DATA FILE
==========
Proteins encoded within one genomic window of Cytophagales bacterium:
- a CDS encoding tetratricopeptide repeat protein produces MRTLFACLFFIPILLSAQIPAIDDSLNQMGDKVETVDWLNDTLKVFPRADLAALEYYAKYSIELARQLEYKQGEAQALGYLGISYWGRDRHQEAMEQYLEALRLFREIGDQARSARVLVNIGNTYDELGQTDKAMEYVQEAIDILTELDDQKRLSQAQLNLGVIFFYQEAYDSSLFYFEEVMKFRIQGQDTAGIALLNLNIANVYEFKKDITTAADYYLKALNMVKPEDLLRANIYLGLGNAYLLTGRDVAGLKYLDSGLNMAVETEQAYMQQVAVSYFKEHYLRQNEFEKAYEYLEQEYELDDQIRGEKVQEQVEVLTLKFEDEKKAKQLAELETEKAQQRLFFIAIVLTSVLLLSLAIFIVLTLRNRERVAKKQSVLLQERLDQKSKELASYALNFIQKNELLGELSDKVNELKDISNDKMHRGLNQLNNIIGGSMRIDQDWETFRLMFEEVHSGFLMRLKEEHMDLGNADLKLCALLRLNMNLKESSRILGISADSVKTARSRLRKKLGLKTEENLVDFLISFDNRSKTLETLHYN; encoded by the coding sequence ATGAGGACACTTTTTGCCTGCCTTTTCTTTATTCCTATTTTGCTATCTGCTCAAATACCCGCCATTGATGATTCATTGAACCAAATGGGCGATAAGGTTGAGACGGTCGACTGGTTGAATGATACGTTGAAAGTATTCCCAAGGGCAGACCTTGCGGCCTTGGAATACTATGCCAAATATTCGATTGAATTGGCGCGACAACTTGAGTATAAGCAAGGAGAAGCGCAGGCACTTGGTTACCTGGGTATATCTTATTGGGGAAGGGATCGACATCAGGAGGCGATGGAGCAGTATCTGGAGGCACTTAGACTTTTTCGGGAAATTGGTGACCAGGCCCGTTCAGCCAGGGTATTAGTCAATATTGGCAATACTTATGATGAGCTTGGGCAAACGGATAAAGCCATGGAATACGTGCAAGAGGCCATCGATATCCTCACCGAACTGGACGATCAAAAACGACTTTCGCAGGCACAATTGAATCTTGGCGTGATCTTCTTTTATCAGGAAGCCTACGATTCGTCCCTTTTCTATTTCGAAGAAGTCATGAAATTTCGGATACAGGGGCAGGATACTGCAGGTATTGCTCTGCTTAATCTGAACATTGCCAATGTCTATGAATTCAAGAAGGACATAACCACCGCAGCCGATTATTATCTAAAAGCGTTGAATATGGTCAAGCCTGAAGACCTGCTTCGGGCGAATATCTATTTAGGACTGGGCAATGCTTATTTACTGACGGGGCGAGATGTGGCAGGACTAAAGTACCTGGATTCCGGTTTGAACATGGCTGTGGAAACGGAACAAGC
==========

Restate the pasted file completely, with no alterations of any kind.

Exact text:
Proteins encoded within one genomic window of Cytophagales bacterium:
- a CDS encoding tetratricopeptide repeat protein produces MRTLFACLFFIPILLSAQIPAIDDSLNQMGDKVETVDWLNDTLKVFPRADLAALEYYAKYSIELARQLEYKQGEAQALGYLGISYWGRDRHQEAMEQYLEALRLFREIGDQARSARVLVNIGNTYDELGQTDKAMEYVQEAIDILTELDDQKRLSQAQLNLGVIFFYQEAYDSSLFYFEEVMKFRIQGQDTAGIALLNLNIANVYEFKKDITTAADYYLKALNMVKPEDLLRANIYLGLGNAYLLTGRDVAGLKYLDSGLNMAVETEQAYMQQVAVSYFKEHYLRQNEFEKAYEYLEQEYELDDQIRGEKVQEQVEVLTLKFEDEKKAKQLAELETEKAQQRLFFIAIVLTSVLLLSLAIFIVLTLRNRERVAKKQSVLLQERLDQKSKELASYALNFIQKNELLGELSDKVNELKDISNDKMHRGLNQLNNIIGGSMRIDQDWETFRLMFEEVHSGFLMRLKEEHMDLGNADLKLCALLRLNMNLKESSRILGISADSVKTARSRLRKKLGLKTEENLVDFLISFDNRSKTLETLHYN; encoded by the coding sequence ATGAGGACACTTTTTGCCTGCCTTTTCTTTATTCCTATTTTGCTATCTGCTCAAATACCCGCCATTGATGATTCATTGAACCAAATGGGCGATAAGGTTGAGACGGTCGACTGGTTGAATGATACGTTGAAAGTATTCCCAAGGGCAGACCTTGCGGCCTTGGAATACTATGCCAAATATTCGATTGAATTGGCGCGACAACTTGAGTATAAGCAAGGAGAAGCGCAGGCACTTGGTTACCTGGGTATATCTTATTGGGGAAGGGATCGACATCAGGAGGCGATGGAGCAGTATCTGGAGGCACTTAGACTTTTTCGGGAAATTGGTGACCAGGCCCGTTCAGCCAGGGTATTAGTCAATATTGGCAATACTTATGATGAGCTTGGGCAAACGGATAAAGCCATGGAATACGTGCAAGAGGCCATCGATATCCTCACCGAACTGGACGATCAAAAACGACTTTCGCAGGCACAATTGAATCTTGGCGTGATCTTCTTTTATCAGGAAGCCTACGATTCGTCCCTTTTCTATTTCGAAGAAGTCATGAAATTTCGGATACAGGGGCAGGATACTGCAGGTATTGCTCTGCTTAATCTGAACATTGCCAATGTCTATGAATTCAAGAAGGACATAACCACCGCAGCCGATTATTATCTAAAAGCGTTGAATATGGTCAAGCCTGAAGACCTGCTTCGGGCGAATATCTATTTAGGACTGGGCAATGCTTATTTACTGACGGGGCGAGATGTGGCAGGACTAAAGTACCTGGATTCCGGTTTGAACATGGCTGTGGAAACGGAACAAGC